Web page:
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Whoops! It’s been a few weeks and have I been busy! Where do I start? Well, since I cannot pay my bills by raising farm animals and loving them unconditionally, I must have a full-time job. So I recently got a great job that I love, about a 45 minute drive one way from home. I am thankful for this job, and the people there are fantastic, but the days are long with the extra driving time added to an 9 hour day at work. So this leaves me little daylight hours to do chores, appointments, errands, homework with my boy, and groceries among many other things. So needless to say my weekends are spent 1) Sleeping in and  2) Catching up from what I didn’t do during the week.

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MY LATEST VIDEOS

The cows were artificially Inseminated on July 20th of this year. I am sad to report that I am 99% sure Lulubelle (the white one) is not pregnant. Fiona I think may be pregnant as she is definitely different since being AI’d. She lays by herself, she doesn’t moo as much, and she is more off by herself during the day. One of the signs of NOT being pregnant is the heifer going back into estrus every 21 days with loud mooing, mounting the other cows, etc. So like clockwork every 21 days I have been watching them like a hawk and sure enough Lulu is acting up right on cue. But there is something called a “False Heat” and it happens more in heifers as they have hormone levels off the chart their first pregnancy. So I am slightly hopeful that maybe this is just the case so I am not ruling it out yet. If they aren’t pregnant we will try again next year.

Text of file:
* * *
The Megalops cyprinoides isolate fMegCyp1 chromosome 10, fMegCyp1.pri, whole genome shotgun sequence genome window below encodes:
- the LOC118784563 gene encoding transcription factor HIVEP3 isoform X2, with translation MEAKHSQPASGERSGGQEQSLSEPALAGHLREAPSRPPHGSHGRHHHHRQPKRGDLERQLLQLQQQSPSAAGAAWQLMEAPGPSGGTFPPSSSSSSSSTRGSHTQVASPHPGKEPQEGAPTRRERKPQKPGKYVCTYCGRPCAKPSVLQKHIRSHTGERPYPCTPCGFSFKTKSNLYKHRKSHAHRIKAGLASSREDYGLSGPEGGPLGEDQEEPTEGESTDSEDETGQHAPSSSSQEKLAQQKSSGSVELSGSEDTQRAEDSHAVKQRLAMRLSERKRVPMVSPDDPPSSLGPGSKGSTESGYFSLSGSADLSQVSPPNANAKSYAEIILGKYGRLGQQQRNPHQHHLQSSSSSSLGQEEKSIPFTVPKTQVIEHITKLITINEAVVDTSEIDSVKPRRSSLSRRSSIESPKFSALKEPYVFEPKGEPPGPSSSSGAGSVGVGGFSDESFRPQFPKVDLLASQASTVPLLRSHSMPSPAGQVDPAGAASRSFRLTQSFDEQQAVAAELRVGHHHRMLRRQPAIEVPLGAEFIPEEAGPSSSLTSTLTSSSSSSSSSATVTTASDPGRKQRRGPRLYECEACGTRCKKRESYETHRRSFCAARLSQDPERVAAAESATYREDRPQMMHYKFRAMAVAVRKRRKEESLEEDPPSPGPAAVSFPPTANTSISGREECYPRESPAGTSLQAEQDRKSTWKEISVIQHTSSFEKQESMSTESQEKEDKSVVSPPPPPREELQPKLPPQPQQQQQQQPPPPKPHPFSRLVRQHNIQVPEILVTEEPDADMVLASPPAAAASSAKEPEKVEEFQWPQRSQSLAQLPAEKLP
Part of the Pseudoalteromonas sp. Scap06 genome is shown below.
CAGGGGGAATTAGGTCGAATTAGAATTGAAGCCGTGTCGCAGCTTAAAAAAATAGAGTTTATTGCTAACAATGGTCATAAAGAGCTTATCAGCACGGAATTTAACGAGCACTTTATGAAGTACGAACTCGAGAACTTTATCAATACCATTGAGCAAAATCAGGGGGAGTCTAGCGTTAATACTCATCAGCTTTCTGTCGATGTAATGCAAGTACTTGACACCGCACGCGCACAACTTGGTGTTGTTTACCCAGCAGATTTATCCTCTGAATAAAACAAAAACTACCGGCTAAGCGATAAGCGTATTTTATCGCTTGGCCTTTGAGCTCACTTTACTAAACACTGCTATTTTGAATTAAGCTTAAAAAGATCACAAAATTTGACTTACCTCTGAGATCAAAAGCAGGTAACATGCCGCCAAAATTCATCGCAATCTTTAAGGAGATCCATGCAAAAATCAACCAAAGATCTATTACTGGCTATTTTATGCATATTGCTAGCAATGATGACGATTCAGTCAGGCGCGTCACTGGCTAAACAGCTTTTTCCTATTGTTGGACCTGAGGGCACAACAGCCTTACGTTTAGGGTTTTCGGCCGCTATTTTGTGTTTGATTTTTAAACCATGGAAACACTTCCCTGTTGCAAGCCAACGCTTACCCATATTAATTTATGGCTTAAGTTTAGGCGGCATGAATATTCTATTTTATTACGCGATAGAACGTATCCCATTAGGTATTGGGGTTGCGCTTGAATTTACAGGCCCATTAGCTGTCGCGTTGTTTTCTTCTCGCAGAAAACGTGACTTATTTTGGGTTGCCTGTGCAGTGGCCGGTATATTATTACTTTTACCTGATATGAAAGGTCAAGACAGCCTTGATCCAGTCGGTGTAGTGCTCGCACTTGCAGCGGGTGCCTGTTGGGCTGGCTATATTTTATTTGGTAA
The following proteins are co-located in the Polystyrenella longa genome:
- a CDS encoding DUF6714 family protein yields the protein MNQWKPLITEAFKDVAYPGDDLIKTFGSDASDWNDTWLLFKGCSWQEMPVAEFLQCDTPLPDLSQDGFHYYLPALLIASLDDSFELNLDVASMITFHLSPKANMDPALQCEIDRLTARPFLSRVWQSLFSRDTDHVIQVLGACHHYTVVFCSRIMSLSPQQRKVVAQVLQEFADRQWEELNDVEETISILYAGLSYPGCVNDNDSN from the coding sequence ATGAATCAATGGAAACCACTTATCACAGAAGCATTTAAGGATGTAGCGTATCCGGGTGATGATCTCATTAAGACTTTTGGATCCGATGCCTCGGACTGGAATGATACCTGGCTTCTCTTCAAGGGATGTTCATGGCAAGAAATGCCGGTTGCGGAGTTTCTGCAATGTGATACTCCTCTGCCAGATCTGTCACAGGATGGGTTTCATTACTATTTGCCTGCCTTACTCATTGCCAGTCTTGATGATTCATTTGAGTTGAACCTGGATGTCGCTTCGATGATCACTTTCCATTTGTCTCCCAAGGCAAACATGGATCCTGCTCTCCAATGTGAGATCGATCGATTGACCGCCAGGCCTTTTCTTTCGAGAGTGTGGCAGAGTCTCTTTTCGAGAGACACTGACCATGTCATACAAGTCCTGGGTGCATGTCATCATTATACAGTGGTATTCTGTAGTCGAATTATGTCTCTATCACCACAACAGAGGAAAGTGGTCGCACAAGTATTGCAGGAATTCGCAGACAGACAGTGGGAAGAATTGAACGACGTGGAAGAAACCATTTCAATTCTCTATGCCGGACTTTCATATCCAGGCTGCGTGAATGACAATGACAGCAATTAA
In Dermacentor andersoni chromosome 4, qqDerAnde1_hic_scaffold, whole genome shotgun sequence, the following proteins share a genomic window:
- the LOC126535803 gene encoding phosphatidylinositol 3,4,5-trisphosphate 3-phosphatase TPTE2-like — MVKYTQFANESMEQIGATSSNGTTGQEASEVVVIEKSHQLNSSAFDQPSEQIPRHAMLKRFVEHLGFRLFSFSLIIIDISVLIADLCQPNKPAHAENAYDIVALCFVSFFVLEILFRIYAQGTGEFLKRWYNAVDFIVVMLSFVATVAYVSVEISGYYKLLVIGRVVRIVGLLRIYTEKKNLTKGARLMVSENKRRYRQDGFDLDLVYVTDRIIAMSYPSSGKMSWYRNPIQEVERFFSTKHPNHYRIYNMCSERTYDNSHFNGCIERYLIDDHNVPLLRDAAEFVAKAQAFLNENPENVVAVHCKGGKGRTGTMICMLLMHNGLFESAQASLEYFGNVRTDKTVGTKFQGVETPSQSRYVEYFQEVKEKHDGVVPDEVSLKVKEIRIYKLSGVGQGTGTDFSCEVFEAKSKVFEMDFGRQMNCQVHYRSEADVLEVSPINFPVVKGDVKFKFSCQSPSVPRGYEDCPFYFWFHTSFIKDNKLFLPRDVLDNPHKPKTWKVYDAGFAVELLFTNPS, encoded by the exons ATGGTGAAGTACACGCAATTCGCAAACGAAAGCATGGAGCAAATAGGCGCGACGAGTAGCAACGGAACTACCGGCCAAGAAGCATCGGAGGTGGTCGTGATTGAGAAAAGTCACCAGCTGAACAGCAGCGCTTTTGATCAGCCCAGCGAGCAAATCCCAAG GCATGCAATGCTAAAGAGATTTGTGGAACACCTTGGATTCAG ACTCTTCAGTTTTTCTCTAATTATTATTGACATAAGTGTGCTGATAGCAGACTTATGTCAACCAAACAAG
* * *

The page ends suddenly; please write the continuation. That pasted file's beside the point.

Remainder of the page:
The chicks I hatched this summer are now around 10 weeks! I had put them outside at 6 weeks old in the chicken tractor. Right beside the big chickens so they had time to get accustomed to each other. Yesterday morning I put the chicks in the coop and locked the big chickens out. So the littles had tie to freely explore their new coop unafraid. At 8 pm after dark I let the big chickens in (They were SO ready for bed and a little perturbed that I had I locked them out!) They flew straight up to the roosts looked at the babies and settled in to roost on the other side too tired to fight. Perfect! This morning I went to the coop and opened the big door and propped it open all day. So if anyone needs to escape its easier.  The littles stayed inside eating and drinking. The big chickens would come in occasionally and give the little ones a few pecks to let them know who’s the boss and then leave. The rooster Magnum would just go in, look them over and then leave. I am so happy to finally get everyone in ONE PLACE! It’s so much easier as I have heated waterers, and hanging feeders that hold 3 weeks worth of food, so its much less work. I cannot wait to see which ones are hens and what color of eggs we will be getting next spring from these lovely girls!

Other than that it is the usual getting ready for winter here. I finally got 3 large hay bales delivered to the farm and are they large! 5 foot 6 inches tall – exactly to the top of my head.  A lovely mix of timothy, grass and a tiny bit of alfalfa. The girls were excited as they know what the hay means – Food!

I will keep you updated on the questionable babies to come and the pecking order of the coop!

Karami.

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Welcome to Prairie Homesteading! I'm the resident writer of all things homesteading here on The Kitchen Magpie. I head up the care of all the animals out on the family farm in rural Alberta. Make sure to check out my Zoe's Best homemade dog treats section and have fun reading about all our homesteading adventures!

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